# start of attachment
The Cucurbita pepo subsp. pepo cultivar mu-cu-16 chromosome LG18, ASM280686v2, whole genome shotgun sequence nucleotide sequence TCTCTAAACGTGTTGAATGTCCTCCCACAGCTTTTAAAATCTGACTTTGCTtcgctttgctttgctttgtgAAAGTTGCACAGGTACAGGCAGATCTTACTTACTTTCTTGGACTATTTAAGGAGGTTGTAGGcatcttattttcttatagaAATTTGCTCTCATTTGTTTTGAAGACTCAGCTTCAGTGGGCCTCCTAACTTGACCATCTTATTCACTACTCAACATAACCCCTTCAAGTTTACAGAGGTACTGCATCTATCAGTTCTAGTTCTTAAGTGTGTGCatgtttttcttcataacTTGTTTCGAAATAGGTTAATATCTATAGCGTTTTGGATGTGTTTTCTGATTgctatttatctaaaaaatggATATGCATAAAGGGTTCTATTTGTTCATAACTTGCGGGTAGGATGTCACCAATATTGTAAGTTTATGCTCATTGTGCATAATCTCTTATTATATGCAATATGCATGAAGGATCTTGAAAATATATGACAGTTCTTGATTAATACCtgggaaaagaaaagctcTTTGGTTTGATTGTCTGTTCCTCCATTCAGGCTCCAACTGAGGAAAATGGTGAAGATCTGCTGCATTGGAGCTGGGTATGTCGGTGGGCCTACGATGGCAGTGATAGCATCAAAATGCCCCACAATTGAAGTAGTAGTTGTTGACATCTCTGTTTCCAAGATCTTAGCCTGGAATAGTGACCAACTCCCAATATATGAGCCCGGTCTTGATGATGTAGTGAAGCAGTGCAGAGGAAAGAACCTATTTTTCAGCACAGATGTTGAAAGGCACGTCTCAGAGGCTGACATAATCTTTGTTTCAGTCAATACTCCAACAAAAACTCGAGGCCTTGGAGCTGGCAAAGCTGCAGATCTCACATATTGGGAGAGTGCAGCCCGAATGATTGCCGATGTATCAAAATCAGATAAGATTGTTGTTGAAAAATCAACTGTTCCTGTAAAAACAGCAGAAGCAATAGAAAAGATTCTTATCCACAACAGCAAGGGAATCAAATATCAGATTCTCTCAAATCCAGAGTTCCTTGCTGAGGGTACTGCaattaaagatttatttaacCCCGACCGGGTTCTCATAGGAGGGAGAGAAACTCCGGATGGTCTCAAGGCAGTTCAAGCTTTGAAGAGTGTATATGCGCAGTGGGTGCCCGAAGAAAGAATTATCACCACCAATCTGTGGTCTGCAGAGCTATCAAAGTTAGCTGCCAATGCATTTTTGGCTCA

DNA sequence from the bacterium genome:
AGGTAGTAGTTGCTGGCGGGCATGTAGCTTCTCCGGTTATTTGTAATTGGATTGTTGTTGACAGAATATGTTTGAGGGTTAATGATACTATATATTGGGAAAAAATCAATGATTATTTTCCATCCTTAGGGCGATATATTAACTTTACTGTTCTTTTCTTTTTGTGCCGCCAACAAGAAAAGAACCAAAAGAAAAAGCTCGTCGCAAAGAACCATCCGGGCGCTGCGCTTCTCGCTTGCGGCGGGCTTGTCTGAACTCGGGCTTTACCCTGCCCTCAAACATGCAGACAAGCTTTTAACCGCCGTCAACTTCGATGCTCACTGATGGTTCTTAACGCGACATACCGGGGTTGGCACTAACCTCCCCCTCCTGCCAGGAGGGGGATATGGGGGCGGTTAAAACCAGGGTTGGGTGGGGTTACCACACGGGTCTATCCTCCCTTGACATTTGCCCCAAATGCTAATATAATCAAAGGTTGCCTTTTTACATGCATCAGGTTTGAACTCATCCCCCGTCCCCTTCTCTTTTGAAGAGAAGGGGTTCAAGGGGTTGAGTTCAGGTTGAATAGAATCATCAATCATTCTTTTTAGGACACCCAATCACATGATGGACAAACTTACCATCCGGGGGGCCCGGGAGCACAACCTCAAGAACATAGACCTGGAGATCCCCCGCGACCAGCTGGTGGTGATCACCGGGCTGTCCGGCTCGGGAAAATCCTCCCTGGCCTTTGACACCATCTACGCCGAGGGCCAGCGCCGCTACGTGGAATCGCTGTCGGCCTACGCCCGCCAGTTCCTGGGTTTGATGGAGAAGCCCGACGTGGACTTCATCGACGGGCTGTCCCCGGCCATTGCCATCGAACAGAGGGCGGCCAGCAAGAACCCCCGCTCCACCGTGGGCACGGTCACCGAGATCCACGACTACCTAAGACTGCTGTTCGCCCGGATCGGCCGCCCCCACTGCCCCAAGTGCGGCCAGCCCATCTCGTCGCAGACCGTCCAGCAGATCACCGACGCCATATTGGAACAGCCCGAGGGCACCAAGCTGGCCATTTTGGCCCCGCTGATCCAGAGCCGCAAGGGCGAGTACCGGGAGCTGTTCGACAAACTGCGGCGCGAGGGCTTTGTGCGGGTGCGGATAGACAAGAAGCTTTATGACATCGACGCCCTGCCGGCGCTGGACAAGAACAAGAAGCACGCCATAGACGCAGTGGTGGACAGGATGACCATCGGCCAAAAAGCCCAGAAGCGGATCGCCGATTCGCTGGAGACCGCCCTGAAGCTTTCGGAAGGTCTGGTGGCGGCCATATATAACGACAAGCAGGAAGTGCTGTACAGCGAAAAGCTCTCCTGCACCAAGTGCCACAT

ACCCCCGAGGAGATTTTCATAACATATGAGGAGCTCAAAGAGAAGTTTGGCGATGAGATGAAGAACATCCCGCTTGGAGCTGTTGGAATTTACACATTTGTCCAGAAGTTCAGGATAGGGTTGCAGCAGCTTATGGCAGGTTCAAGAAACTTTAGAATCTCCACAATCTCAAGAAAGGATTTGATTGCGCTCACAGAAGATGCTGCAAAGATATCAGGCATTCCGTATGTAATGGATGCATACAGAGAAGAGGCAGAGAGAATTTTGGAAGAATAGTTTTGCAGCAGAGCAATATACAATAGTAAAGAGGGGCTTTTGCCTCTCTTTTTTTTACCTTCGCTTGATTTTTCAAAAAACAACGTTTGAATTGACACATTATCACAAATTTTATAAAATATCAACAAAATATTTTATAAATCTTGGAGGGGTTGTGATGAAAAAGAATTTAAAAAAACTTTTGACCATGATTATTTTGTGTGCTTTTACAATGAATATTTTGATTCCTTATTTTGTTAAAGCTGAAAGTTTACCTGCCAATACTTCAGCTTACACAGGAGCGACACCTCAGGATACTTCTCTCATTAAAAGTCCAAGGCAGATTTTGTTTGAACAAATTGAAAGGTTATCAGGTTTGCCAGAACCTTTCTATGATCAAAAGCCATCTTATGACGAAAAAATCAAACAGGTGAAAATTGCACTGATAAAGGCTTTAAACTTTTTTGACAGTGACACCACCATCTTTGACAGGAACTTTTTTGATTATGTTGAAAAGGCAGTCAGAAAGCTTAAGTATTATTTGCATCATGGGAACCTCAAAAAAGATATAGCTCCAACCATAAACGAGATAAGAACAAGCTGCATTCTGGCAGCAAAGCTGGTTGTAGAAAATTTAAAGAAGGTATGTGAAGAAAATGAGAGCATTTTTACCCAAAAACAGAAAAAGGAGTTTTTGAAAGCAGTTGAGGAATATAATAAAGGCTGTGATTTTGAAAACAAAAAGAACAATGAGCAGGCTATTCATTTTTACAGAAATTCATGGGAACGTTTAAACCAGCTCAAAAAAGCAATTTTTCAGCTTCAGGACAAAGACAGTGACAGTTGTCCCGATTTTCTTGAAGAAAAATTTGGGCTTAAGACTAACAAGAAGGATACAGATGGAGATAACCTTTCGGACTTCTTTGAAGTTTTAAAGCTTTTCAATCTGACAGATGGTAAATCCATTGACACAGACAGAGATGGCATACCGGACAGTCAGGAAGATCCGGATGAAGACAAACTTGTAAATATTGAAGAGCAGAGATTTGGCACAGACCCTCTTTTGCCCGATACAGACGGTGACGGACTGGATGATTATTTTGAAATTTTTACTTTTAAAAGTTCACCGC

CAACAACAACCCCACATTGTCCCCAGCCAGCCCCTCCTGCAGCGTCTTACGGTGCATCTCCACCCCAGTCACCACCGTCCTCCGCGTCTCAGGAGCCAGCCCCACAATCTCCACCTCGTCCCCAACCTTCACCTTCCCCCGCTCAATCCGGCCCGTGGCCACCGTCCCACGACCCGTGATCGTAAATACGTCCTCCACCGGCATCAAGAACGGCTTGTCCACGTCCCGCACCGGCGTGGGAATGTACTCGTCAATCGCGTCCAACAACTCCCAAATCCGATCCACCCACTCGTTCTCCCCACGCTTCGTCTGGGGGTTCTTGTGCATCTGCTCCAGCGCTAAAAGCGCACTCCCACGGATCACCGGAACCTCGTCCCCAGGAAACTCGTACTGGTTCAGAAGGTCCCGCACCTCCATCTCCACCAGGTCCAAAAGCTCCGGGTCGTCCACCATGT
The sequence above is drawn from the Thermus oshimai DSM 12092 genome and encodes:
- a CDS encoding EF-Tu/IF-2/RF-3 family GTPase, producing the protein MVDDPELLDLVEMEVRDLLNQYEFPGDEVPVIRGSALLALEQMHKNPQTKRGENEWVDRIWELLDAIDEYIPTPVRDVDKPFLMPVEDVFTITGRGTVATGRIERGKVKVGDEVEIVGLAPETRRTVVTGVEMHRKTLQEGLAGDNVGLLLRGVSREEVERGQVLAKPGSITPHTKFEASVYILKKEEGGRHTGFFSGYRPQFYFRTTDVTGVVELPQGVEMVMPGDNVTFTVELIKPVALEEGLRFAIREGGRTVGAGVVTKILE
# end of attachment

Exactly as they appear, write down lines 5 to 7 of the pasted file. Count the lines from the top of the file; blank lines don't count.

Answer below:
CAACAACAACCCCACATTGTCCCCAGCCAGCCCCTCCTGCAGCGTCTTACGGTGCATCTCCACCCCAGTCACCACCGTCCTCCGCGTCTCAGGAGCCAGCCCCACAATCTCCACCTCGTCCCCAACCTTCACCTTCCCCCGCTCAATCCGGCCCGTGGCCACCGTCCCACGACCCGTGATCGTAAATACGTCCTCCACCGGCATCAAGAACGGCTTGTCCACGTCCCGCACCGGCGTGGGAATGTACTCGTCAATCGCGTCCAACAACTCCCAAATCCGATCCACCCACTCGTTCTCCCCACGCTTCGTCTGGGGGTTCTTGTGCATCTGCTCCAGCGCTAAAAGCGCACTCCCACGGATCACCGGAACCTCGTCCCCAGGAAACTCGTACTGGTTCAGAAGGTCCCGCACCTCCATCTCCACCAGGTCCAAAAGCTCCGGGTCGTCCACCATGT
The sequence above is drawn from the Thermus oshimai DSM 12092 genome and encodes:
- a CDS encoding EF-Tu/IF-2/RF-3 family GTPase, producing the protein MVDDPELLDLVEMEVRDLLNQYEFPGDEVPVIRGSALLALEQMHKNPQTKRGENEWVDRIWELLDAIDEYIPTPVRDVDKPFLMPVEDVFTITGRGTVATGRIERGKVKVGDEVEIVGLAPETRRTVVTGVEMHRKTLQEGLAGDNVGLLLRGVSREEVERGQVLAKPGSITPHTKFEASVYILKKEEGGRHTGFFSGYRPQFYFRTTDVTGVVELPQGVEMVMPGDNVTFTVELIKPVALEEGLRFAIREGGRTVGAGVVTKILE